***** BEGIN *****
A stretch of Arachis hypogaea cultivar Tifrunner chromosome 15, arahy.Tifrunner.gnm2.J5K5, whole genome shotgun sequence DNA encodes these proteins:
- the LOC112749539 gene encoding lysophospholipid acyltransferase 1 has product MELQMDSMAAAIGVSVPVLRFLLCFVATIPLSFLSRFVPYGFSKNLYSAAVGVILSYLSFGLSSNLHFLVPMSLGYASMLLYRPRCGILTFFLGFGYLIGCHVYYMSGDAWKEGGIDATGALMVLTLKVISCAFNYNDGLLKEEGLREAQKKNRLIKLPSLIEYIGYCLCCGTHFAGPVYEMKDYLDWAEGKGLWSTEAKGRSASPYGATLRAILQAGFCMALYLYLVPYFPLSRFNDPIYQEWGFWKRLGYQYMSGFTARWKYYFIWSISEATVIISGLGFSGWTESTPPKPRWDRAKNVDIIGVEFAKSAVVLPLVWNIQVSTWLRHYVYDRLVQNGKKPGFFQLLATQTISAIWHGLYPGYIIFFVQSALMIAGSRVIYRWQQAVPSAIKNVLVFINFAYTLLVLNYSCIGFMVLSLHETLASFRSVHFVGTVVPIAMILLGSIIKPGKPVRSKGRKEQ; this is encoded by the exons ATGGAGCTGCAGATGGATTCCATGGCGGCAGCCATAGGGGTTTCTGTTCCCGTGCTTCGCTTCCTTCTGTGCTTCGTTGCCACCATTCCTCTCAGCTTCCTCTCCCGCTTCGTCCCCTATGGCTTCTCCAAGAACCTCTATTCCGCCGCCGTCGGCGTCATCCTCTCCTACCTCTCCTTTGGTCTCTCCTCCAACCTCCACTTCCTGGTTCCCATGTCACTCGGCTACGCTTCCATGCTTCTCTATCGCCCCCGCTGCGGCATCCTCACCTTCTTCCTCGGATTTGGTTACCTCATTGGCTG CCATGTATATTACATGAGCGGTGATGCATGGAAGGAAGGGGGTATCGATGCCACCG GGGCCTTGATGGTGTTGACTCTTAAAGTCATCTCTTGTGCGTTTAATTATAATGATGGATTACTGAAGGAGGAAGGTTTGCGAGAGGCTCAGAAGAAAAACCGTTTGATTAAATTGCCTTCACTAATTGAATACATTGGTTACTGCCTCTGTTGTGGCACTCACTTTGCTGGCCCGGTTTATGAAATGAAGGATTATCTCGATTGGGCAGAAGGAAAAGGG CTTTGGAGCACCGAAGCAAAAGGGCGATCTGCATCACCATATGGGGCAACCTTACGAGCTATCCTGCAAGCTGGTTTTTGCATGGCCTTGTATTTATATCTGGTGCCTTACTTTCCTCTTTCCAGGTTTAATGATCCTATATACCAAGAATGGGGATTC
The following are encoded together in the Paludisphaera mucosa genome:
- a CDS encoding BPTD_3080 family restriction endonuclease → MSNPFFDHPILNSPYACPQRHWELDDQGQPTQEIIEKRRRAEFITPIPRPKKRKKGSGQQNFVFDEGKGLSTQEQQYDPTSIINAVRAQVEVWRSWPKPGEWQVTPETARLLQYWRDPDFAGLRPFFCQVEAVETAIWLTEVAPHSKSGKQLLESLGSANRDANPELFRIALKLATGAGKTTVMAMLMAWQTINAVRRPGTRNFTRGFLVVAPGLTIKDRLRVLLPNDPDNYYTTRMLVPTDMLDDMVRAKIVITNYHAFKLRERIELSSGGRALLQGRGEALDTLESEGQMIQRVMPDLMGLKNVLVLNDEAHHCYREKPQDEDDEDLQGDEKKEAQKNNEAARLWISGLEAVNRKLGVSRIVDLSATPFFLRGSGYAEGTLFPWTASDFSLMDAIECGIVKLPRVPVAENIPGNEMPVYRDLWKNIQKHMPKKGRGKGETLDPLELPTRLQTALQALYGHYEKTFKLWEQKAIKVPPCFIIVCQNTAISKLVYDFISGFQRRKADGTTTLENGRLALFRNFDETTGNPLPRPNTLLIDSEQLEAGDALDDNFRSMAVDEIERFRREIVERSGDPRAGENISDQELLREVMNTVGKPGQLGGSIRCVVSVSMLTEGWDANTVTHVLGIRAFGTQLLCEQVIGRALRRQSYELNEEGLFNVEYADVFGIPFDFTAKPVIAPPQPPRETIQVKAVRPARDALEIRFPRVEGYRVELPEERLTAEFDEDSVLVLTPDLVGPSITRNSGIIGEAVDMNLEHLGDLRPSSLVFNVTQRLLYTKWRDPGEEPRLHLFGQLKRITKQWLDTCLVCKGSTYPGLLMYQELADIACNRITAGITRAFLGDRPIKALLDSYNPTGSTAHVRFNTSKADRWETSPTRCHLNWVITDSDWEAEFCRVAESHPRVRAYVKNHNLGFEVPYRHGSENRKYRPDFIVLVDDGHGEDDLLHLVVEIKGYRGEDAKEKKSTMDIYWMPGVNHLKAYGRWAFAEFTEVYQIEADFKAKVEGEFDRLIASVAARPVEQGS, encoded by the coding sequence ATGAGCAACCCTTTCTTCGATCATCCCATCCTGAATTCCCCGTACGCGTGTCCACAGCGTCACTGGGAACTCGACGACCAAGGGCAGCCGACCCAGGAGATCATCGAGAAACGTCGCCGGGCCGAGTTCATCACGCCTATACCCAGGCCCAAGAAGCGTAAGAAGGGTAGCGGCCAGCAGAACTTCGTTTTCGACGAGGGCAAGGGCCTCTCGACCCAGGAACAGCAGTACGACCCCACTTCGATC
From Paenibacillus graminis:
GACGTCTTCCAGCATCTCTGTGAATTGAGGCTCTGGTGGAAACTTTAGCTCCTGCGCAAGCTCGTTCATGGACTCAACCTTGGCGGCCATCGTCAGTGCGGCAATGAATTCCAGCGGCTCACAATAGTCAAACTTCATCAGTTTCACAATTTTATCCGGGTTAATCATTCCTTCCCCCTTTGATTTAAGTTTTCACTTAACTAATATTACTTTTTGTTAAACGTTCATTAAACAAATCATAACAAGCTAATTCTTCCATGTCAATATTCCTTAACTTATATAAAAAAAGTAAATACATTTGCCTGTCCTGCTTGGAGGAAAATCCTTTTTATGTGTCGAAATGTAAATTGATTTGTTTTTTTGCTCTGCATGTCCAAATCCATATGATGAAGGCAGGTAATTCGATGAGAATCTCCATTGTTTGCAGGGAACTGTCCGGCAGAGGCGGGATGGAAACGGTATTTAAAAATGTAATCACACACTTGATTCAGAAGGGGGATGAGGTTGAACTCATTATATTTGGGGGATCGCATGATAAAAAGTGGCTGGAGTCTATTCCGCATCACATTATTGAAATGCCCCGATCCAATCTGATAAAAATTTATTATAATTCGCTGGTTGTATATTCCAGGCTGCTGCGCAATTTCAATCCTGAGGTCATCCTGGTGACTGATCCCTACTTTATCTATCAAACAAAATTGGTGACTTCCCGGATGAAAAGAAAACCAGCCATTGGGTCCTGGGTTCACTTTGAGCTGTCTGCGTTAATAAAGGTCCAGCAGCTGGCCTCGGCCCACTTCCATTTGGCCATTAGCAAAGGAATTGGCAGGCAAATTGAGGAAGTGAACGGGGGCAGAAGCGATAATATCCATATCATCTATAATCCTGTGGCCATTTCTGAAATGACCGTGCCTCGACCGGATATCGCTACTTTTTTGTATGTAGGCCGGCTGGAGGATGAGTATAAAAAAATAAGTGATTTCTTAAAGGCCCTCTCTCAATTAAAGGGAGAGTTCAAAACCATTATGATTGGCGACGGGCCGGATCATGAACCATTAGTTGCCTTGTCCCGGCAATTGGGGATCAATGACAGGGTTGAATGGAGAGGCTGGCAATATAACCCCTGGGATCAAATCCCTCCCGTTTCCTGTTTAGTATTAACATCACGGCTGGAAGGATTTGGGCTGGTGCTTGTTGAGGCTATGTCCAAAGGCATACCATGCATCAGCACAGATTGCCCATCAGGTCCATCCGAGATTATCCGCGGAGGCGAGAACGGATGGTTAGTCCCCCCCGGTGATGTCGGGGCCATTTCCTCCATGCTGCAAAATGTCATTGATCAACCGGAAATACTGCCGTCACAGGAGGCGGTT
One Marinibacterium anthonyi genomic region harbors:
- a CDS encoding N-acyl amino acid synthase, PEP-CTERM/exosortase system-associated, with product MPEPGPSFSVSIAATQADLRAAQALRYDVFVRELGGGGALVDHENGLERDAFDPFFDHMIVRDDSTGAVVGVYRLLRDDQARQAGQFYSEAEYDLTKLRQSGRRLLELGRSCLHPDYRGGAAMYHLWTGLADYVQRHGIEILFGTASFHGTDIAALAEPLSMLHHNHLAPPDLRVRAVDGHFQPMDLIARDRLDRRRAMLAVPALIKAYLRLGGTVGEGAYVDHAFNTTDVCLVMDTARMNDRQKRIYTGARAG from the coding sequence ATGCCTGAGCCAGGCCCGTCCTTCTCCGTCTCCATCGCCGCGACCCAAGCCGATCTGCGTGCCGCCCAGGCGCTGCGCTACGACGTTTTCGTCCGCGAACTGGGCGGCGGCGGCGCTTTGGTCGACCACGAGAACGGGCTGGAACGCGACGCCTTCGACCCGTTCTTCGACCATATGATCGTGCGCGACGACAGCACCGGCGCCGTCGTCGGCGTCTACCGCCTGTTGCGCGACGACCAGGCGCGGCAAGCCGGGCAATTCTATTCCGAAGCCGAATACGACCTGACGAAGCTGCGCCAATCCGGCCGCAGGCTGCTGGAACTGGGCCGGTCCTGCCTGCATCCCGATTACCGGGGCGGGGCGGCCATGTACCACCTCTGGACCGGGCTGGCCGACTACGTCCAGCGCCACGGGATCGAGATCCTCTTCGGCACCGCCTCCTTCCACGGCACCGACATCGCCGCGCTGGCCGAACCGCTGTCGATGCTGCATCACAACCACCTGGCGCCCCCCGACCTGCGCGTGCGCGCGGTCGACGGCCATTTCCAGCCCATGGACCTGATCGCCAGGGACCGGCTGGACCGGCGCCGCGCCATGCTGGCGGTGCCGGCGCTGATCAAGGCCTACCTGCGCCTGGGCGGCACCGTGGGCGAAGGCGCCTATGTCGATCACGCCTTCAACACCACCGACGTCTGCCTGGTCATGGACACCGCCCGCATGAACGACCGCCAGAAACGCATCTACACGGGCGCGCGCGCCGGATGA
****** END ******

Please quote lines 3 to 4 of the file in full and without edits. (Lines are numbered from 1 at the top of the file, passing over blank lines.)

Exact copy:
The following are encoded together in the Paludisphaera mucosa genome:
- a CDS encoding BPTD_3080 family restriction endonuclease → MSNPFFDHPILNSPYACPQRHWELDDQGQPTQEIIEKRRRAEFITPIPRPKKRKKGSGQQNFVFDEGKGLSTQEQQYDPTSIINAVRAQVEVWRSWPKPGEWQVTPETARLLQYWRDPDFAGLRPFFCQVEAVETAIWLTEVAPHSKSGKQLLESLGSANRDANPELFRIALKLATGAGKTTVMAMLMAWQTINAVRRPGTRNFTRGFLVVAPGLTIKDRLRVLLPNDPDNYYTTRMLVPTDMLDDMVRAKIVITNYHAFKLRERIELSSGGRALLQGRGEALDTLESEGQMIQRVMPDLMGLKNVLVLNDEAHHCYREKPQDEDDEDLQGDEKKEAQKNNEAARLWISGLEAVNRKLGVSRIVDLSATPFFLRGSGYAEGTLFPWTASDFSLMDAIECGIVKLPRVPVAENIPGNEMPVYRDLWKNIQKHMPKKGRGKGETLDPLELPTRLQTALQALYGHYEKTFKLWEQKAIKVPPCFIIVCQNTAISKLVYDFISGFQRRKADGTTTLENGRLALFRNFDETTGNPLPRPNTLLIDSEQLEAGDALDDNFRSMAVDEIERFRREIVERSGDPRAGENISDQELLREVMNTVGKPGQLGGSIRCVVSVSMLTEGWDANTVTHVLGIRAFGTQLLCEQVIGRALRRQSYELNEEGLFNVEYADVFGIPFDFTAKPVIAPPQPPRETIQVKAVRPARDALEIRFPRVEGYRVELPEERLTAEFDEDSVLVLTPDLVGPSITRNSGIIGEAVDMNLEHLGDLRPSSLVFNVTQRLLYTKWRDPGEEPRLHLFGQLKRITKQWLDTCLVCKGSTYPGLLMYQELADIACNRITAGITRAFLGDRPIKALLDSYNPTGSTAHVRFNTSKADRWETSPTRCHLNWVITDSDWEAEFCRVAESHPRVRAYVKNHNLGFEVPYRHGSENRKYRPDFIVLVDDGHGEDDLLHLVVEIKGYRGEDAKEKKSTMDIYWMPGVNHLKAYGRWAFAEFTEVYQIEADFKAKVEGEFDRLIASVAARPVEQGS, encoded by the coding sequence ATGAGCAACCCTTTCTTCGATCATCCCATCCTGAATTCCCCGTACGCGTGTCCACAGCGTCACTGGGAACTCGACGACCAAGGGCAGCCGACCCAGGAGATCATCGAGAAACGTCGCCGGGCCGAGTTCATCACGCCTATACCCAGGCCCAAGAAGCGTAAGAAGGGTAGCGGCCAGCAGAACTTCGTTTTCGACGAGGGCAAGGGCCTCTCGACCCAGGAACAGCAGTACGACCCCACTTCGATC